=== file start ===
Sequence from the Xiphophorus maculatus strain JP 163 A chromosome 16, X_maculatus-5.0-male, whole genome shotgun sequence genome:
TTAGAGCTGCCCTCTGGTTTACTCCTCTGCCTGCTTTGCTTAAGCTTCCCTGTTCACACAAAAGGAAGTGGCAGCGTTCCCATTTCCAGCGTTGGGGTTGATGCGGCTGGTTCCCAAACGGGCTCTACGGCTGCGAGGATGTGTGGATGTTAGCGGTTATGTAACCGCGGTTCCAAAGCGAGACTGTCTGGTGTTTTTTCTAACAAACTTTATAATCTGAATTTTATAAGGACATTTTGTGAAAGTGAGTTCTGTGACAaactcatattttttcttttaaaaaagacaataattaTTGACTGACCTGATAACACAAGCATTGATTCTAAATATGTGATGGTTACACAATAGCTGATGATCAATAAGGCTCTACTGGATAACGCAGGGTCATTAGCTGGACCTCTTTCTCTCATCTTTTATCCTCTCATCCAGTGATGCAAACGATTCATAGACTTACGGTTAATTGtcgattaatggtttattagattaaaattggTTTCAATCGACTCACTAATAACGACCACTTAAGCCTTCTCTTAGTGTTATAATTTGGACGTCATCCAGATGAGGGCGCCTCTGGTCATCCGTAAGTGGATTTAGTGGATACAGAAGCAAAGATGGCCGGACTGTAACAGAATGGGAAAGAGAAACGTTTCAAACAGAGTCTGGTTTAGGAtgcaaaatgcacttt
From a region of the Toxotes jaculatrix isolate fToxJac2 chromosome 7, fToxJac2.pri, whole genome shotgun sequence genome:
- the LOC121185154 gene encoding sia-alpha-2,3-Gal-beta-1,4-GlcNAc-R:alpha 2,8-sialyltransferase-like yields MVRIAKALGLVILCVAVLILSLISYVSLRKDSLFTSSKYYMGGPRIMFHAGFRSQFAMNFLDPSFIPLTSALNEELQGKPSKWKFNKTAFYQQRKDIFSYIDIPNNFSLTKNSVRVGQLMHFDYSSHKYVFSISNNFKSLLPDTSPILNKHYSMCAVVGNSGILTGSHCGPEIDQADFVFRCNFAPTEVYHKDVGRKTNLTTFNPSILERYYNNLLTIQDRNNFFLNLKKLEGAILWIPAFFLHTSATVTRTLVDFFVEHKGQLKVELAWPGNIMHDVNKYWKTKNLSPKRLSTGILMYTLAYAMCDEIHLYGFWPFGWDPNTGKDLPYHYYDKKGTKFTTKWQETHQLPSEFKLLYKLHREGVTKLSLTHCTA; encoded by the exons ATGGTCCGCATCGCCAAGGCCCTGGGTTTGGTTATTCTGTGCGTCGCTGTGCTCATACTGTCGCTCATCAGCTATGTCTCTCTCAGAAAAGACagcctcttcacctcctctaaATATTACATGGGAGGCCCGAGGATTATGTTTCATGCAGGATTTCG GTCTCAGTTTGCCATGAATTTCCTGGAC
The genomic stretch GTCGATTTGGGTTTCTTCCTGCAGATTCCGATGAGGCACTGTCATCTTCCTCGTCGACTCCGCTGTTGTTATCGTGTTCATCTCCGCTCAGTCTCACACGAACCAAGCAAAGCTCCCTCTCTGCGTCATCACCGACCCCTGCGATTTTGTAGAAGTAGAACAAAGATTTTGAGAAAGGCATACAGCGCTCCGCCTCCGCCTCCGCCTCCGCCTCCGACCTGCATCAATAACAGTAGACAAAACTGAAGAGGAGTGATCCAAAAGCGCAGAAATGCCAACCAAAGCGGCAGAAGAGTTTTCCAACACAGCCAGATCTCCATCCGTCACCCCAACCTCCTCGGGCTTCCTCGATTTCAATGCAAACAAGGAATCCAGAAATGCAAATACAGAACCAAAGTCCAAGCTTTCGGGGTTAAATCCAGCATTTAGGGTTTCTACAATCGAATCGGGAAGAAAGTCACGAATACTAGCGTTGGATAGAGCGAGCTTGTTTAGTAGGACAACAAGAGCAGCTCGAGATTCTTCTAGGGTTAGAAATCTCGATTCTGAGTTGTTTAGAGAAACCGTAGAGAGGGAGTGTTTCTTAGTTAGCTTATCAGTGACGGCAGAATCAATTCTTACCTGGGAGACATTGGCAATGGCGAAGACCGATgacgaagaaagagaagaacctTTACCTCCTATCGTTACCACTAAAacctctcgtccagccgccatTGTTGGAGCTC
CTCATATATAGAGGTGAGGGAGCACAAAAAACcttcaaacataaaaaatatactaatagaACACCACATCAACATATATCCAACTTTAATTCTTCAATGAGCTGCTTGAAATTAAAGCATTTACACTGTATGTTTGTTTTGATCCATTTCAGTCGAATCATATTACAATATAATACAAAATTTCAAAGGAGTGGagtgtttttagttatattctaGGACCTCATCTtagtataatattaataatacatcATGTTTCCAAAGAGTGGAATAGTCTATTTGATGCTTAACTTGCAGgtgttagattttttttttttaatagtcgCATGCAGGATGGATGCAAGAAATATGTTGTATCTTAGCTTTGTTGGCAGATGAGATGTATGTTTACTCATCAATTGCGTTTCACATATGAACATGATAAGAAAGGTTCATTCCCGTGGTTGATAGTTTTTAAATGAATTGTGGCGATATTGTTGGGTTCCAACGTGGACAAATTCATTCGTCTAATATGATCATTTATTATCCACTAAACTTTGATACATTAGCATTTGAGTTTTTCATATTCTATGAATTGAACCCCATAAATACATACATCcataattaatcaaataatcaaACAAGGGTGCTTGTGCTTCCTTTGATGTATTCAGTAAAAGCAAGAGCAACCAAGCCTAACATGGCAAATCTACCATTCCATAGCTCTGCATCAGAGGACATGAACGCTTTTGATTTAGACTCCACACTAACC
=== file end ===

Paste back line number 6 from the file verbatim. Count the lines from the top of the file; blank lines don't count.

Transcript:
CTCATATATAGAGGTGAGGGAGCACAAAAAACcttcaaacataaaaaatatactaatagaACACCACATCAACATATATCCAACTTTAATTCTTCAATGAGCTGCTTGAAATTAAAGCATTTACACTGTATGTTTGTTTTGATCCATTTCAGTCGAATCATATTACAATATAATACAAAATTTCAAAGGAGTGGagtgtttttagttatattctaGGACCTCATCTtagtataatattaataatacatcATGTTTCCAAAGAGTGGAATAGTCTATTTGATGCTTAACTTGCAGgtgttagattttttttttttaatagtcgCATGCAGGATGGATGCAAGAAATATGTTGTATCTTAGCTTTGTTGGCAGATGAGATGTATGTTTACTCATCAATTGCGTTTCACATATGAACATGATAAGAAAGGTTCATTCCCGTGGTTGATAGTTTTTAAATGAATTGTGGCGATATTGTTGGGTTCCAACGTGGACAAATTCATTCGTCTAATATGATCATTTATTATCCACTAAACTTTGATACATTAGCATTTGAGTTTTTCATATTCTATGAATTGAACCCCATAAATACATACATCcataattaatcaaataatcaaACAAGGGTGCTTGTGCTTCCTTTGATGTATTCAGTAAAAGCAAGAGCAACCAAGCCTAACATGGCAAATCTACCATTCCATAGCTCTGCATCAGAGGACATGAACGCTTTTGATTTAGACTCCACACTAACC